Las Vegas, N.M. – An expert and author on public-sector ethics will lead a symposium March 9 from 6 – 7:30 p.m. on big money in American politics.
Bruce Berlin, bestselling author of Breaking Big Money’s Grip on America, said his book and the symposium in Highlands University’s Donnelly Library Annex, Lecture Room G-35, 802 National Ave., is an urgent call to focus attention on the power of huge sums of money influencing U.S. elections and public policy.
“As a result, some people see the United States as a plutocracy run by and for the very rich,” Berlin said.
Berlin said his book also explores how a nonpartisan democracy movement can overcome the ruling status of big money and convert the U.S. government into one that instead serves the true needs and desires of the American people.
“Breaking big money’s grip on our government is critical to solving other crucial issues, like affordable health care, climate change, gun violence, homeland security, immigration reform, Social Security, and income inequality,” Berlin said.
The Highlands University Department of History and Political Science is sponsoring Berlin’s talk.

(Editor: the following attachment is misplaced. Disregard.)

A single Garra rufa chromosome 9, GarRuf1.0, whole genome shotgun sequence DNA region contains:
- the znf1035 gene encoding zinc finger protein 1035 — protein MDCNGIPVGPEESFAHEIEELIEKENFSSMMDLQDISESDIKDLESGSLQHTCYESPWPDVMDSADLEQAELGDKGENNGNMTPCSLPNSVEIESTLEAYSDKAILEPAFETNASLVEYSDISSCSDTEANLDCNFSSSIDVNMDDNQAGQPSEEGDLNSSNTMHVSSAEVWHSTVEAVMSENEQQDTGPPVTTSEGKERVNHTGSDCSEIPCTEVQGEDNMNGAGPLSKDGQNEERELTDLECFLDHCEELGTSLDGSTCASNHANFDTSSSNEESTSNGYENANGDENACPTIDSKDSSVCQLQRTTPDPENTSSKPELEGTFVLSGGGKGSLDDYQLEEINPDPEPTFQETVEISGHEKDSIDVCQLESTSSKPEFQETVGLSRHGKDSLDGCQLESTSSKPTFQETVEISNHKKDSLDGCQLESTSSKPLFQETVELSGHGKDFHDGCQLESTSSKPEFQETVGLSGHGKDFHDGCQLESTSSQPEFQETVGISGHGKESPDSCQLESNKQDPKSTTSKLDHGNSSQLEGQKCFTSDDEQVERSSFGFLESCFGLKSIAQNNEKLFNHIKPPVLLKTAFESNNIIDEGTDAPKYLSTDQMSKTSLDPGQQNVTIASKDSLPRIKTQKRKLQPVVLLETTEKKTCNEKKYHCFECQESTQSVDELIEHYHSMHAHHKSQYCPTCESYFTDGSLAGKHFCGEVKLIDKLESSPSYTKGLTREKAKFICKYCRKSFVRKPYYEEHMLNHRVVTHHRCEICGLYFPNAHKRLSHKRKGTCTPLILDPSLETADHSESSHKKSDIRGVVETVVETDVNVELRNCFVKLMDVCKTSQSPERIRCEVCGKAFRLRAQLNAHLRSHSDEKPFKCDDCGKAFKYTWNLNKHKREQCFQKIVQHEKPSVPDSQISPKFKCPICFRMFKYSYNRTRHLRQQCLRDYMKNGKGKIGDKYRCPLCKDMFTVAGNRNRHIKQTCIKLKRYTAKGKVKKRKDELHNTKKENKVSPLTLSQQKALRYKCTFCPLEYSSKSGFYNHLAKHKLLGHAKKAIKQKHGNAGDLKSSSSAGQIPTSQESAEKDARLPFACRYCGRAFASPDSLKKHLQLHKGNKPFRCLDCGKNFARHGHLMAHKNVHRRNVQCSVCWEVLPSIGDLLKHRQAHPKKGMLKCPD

“Bruce Berlin’s book is timely in its message coming on the heals of the controversial 2010 U.S. Supreme Court decision regarding Citizens United that allows corporations to speak with their money in the political process,” said Steve Williams, a history professor who chairs the Department of History and Political Science. “In addition, the book is timely because a record amount of money was spent on the November 2016 presidential election.”
Citizens United is a conservative Political Action Committee and 501(c)4 nonprofit organization that formed in the U.S. in 1988. Its stated mission is to restore the U.S. government to citizen control.
Williams said it’s important to get young people interested and involved in the political process because they are the future of the country.
“Young people have the power of the vote, but they do not exercise it enough. This is a recognized national problem. Hearing Bruce Berlin might get young people to care and get them to the ballot box,” Williams said.
He said Berlin has an exciting and dynamic message.
“Real change can come from citizens being united and working together. So however bleak the current situation might look, there’s hope here, too,” Williams said.
Berlin has devoted his life to social justice issues for more than 45 years. Early in his career, he founded and was executive director for the Trinity Forum for International Security and Conflict Resolution. He has been involved in a number of local, state and national political campaigns.
He lives in Santa Fe, New Mexico, where he has worked on nonpartisan efforts to revive democracy in America, promote peace in the Middle East, and diversify Los Alamos National Laboratory, among other issues.
Berlin will also sign copies of his book after his free talk. Light refreshments will be served.